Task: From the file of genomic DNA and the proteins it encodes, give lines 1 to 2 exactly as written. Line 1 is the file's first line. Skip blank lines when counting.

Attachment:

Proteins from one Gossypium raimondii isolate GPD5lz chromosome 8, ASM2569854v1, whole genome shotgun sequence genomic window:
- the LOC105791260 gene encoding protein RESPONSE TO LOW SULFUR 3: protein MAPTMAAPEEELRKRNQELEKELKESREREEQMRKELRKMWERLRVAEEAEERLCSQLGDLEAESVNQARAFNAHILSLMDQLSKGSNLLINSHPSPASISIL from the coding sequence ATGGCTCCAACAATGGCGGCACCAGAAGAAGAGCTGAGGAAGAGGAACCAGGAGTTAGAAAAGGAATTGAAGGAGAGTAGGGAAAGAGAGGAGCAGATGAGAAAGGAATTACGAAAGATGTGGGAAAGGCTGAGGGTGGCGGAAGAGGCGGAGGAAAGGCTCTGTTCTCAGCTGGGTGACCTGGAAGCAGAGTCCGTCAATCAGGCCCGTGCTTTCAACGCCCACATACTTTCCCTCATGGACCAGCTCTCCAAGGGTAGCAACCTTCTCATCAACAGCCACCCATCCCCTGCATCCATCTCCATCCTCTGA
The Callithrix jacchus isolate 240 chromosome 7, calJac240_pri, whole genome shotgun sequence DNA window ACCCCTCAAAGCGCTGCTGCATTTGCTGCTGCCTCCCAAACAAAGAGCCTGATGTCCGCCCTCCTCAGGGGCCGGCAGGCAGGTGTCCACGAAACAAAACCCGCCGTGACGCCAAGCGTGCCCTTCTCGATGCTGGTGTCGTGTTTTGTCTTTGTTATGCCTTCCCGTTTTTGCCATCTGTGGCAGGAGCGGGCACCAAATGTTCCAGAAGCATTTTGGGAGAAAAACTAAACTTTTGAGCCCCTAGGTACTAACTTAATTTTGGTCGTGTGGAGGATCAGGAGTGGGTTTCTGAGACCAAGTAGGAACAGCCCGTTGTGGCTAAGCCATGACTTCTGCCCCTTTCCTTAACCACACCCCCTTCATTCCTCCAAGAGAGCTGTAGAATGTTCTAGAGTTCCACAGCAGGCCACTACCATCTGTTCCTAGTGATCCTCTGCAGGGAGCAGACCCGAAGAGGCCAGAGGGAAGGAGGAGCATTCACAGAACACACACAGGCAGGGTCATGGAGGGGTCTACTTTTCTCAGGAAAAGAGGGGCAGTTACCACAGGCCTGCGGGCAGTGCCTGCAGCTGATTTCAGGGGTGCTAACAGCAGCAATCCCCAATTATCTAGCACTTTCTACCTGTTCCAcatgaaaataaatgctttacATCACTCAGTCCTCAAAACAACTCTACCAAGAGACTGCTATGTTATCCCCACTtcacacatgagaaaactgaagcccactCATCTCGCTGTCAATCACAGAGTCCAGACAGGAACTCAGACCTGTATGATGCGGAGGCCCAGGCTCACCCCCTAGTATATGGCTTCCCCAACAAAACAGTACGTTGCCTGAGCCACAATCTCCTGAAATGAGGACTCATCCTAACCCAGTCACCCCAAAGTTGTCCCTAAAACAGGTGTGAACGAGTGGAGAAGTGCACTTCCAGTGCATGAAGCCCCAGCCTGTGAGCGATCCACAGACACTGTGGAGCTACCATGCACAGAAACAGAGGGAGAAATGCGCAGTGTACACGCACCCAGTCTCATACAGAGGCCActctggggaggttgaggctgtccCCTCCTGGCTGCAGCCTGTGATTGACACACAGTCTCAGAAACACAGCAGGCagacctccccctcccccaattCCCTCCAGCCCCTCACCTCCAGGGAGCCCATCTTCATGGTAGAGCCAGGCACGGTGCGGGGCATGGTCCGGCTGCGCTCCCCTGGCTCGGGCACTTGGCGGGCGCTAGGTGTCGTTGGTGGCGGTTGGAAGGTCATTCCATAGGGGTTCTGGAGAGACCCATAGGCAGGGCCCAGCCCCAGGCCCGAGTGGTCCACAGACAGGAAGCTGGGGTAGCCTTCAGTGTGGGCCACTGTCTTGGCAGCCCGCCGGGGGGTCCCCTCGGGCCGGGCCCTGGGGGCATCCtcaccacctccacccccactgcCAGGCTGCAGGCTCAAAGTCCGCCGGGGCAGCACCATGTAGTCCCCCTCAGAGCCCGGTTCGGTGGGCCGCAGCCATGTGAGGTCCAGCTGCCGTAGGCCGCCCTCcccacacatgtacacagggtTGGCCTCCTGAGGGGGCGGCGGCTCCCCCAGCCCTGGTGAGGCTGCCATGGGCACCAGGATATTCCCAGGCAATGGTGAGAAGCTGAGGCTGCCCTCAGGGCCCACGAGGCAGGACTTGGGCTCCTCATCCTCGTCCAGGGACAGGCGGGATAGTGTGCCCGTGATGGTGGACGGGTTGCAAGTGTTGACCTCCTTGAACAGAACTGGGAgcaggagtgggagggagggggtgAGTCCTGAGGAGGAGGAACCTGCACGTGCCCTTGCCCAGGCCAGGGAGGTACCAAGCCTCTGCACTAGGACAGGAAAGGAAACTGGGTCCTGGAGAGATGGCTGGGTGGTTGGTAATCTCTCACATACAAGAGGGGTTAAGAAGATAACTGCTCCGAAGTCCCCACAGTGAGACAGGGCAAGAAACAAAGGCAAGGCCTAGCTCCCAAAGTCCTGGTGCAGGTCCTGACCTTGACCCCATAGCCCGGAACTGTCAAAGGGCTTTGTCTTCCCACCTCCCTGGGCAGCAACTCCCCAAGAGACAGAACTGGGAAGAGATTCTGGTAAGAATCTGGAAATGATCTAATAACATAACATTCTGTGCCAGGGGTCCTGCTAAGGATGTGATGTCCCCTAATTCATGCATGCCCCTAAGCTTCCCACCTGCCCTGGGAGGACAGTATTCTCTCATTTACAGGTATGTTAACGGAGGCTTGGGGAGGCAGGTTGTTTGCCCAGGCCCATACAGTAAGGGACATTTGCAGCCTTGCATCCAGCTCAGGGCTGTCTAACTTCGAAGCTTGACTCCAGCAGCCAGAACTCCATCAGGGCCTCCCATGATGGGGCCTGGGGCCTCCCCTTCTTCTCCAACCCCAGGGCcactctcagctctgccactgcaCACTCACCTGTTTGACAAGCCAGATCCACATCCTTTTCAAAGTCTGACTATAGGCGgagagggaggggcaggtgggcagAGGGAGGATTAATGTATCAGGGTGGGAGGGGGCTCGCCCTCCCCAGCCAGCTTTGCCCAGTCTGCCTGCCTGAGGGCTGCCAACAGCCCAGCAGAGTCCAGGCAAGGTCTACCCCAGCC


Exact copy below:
Proteins from one Gossypium raimondii isolate GPD5lz chromosome 8, ASM2569854v1, whole genome shotgun sequence genomic window:
- the LOC105791260 gene encoding protein RESPONSE TO LOW SULFUR 3: protein MAPTMAAPEEELRKRNQELEKELKESREREEQMRKELRKMWERLRVAEEAEERLCSQLGDLEAESVNQARAFNAHILSLMDQLSKGSNLLINSHPSPASISIL from the coding sequence ATGGCTCCAACAATGGCGGCACCAGAAGAAGAGCTGAGGAAGAGGAACCAGGAGTTAGAAAAGGAATTGAAGGAGAGTAGGGAAAGAGAGGAGCAGATGAGAAAGGAATTACGAAAGATGTGGGAAAGGCTGAGGGTGGCGGAAGAGGCGGAGGAAAGGCTCTGTTCTCAGCTGGGTGACCTGGAAGCAGAGTCCGTCAATCAGGCCCGTGCTTTCAACGCCCACATACTTTCCCTCATGGACCAGCTCTCCAAGGGTAGCAACCTTCTCATCAACAGCCACCCATCCCCTGCATCCATCTCCATCCTCTGA